We’ve already praised the virtues of the gut microbiome. Not only is that balanced ecosystem of 100 trillion bacteria essential to digesting our food, but it also accounts for 70% of our immune system, creating a defense against pathogens and infections.
So it makes sense, then, that how we feed our microbiome is crucial. That’s where prebiotics and probiotics come into play. Sure they sound alike and they work together, but the two are very different and today we’re breaking down their symbiotic relationship:
In a nutshell, prebiotics are food for probiotics. They make their way through our bodies, but since our digestive tracts can’t break them down, they get consumed by probiotics, encouraging the growth of existing and new beneficial gut bacteria.
You can find prebiotics in plenty of staple produce, like asparagus, garlic, barley, and bananas, but Routine chose inulin fiber, a prebiotic found naturally in chicory root. Studies have shown that this particular prebiotic—also found in leeks, onion, oats, and other foods—is one of the most effective prebiotics. Inulin has been proven to increase stool frequency for those who need it and alleviate gastrointestinal issues.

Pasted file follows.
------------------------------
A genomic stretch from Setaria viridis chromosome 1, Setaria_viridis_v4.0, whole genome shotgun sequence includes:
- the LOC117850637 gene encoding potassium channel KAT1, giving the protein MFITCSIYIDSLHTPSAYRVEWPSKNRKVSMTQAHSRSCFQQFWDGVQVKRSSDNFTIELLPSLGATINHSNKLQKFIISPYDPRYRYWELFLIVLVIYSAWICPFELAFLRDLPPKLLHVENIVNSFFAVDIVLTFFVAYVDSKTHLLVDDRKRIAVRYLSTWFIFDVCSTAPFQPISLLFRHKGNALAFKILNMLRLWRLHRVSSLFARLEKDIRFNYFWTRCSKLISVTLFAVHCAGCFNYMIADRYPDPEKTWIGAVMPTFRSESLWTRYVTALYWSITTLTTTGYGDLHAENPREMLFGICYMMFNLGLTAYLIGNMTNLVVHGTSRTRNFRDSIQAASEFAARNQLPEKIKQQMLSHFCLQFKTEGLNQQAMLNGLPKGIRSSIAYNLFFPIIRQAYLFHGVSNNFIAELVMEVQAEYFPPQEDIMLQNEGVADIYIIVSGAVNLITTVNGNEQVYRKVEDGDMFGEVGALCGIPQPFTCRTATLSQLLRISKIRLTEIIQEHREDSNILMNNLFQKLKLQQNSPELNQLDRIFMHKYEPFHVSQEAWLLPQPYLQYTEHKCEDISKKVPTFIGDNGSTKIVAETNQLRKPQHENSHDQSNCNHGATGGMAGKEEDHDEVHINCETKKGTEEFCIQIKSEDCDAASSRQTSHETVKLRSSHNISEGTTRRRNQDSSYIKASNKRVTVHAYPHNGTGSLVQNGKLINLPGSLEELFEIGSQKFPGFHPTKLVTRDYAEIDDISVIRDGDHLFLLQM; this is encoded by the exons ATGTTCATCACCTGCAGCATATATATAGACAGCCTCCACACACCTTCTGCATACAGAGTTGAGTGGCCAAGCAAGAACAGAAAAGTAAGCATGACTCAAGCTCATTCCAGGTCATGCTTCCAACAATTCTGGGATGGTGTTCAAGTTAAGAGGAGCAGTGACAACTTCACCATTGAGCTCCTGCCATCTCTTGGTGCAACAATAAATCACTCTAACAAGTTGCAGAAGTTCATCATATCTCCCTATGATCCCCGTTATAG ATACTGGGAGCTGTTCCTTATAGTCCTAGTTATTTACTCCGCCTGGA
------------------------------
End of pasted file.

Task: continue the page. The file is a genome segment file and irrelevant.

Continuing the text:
On the other side of the equation, probiotics are live microorganisms, most commonly those in the Lactobacillus and Bifidobacterium genera (plural of genus). You can find them in food (kimchi, yogurt, etc.), in supplements (Routine!), and even in skincare products. But not all probiotics are created equally—some may regulate digestion, others might prioritize balance in the reproductive system, and others may be immunity boosters. (Look to the genus, species, and strain name to decode which probiotic you’re actually getting.)
It’s also important to note that more strains, or CFU, isn’t always better. We took a less is more approach for Routine, selecting only the highest quality strains with clinically backed results. It’s not about stuffing as much as we can into the capsules and onto the bottle label. It’s about giving you only what you need with the science to back up the benefits.